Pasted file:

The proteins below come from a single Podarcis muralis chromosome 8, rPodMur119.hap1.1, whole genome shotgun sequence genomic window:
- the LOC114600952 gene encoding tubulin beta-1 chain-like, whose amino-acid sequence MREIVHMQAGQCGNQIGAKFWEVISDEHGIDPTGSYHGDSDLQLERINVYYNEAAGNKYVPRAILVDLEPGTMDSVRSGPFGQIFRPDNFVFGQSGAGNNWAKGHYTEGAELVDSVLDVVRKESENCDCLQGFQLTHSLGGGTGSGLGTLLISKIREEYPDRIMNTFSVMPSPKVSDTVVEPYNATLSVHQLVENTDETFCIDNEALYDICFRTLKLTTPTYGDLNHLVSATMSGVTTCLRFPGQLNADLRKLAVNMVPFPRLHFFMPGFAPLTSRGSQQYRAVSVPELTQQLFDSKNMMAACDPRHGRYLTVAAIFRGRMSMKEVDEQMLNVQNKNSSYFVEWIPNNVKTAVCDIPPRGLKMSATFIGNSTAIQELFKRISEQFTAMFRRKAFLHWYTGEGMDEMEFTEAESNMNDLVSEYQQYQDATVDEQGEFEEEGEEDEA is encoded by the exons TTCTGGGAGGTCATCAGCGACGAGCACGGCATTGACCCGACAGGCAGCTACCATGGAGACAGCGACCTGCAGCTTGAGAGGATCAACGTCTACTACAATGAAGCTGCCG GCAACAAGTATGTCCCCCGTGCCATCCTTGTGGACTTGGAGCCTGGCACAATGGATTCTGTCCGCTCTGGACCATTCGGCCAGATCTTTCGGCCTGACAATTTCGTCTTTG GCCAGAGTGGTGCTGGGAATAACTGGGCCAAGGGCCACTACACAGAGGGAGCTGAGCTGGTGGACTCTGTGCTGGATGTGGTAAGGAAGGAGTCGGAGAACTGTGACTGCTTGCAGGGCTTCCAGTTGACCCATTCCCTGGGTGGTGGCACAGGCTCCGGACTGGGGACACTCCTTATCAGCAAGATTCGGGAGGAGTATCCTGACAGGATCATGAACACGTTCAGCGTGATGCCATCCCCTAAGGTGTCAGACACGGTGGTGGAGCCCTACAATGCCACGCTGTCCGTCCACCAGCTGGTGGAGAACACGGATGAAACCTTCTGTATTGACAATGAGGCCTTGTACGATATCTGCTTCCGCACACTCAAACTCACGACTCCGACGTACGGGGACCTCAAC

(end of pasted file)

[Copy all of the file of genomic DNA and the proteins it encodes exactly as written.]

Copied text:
The proteins below come from a single Podarcis muralis chromosome 8, rPodMur119.hap1.1, whole genome shotgun sequence genomic window:
- the LOC114600952 gene encoding tubulin beta-1 chain-like, whose amino-acid sequence MREIVHMQAGQCGNQIGAKFWEVISDEHGIDPTGSYHGDSDLQLERINVYYNEAAGNKYVPRAILVDLEPGTMDSVRSGPFGQIFRPDNFVFGQSGAGNNWAKGHYTEGAELVDSVLDVVRKESENCDCLQGFQLTHSLGGGTGSGLGTLLISKIREEYPDRIMNTFSVMPSPKVSDTVVEPYNATLSVHQLVENTDETFCIDNEALYDICFRTLKLTTPTYGDLNHLVSATMSGVTTCLRFPGQLNADLRKLAVNMVPFPRLHFFMPGFAPLTSRGSQQYRAVSVPELTQQLFDSKNMMAACDPRHGRYLTVAAIFRGRMSMKEVDEQMLNVQNKNSSYFVEWIPNNVKTAVCDIPPRGLKMSATFIGNSTAIQELFKRISEQFTAMFRRKAFLHWYTGEGMDEMEFTEAESNMNDLVSEYQQYQDATVDEQGEFEEEGEEDEA is encoded by the exons TTCTGGGAGGTCATCAGCGACGAGCACGGCATTGACCCGACAGGCAGCTACCATGGAGACAGCGACCTGCAGCTTGAGAGGATCAACGTCTACTACAATGAAGCTGCCG GCAACAAGTATGTCCCCCGTGCCATCCTTGTGGACTTGGAGCCTGGCACAATGGATTCTGTCCGCTCTGGACCATTCGGCCAGATCTTTCGGCCTGACAATTTCGTCTTTG GCCAGAGTGGTGCTGGGAATAACTGGGCCAAGGGCCACTACACAGAGGGAGCTGAGCTGGTGGACTCTGTGCTGGATGTGGTAAGGAAGGAGTCGGAGAACTGTGACTGCTTGCAGGGCTTCCAGTTGACCCATTCCCTGGGTGGTGGCACAGGCTCCGGACTGGGGACACTCCTTATCAGCAAGATTCGGGAGGAGTATCCTGACAGGATCATGAACACGTTCAGCGTGATGCCATCCCCTAAGGTGTCAGACACGGTGGTGGAGCCCTACAATGCCACGCTGTCCGTCCACCAGCTGGTGGAGAACACGGATGAAACCTTCTGTATTGACAATGAGGCCTTGTACGATATCTGCTTCCGCACACTCAAACTCACGACTCCGACGTACGGGGACCTCAAC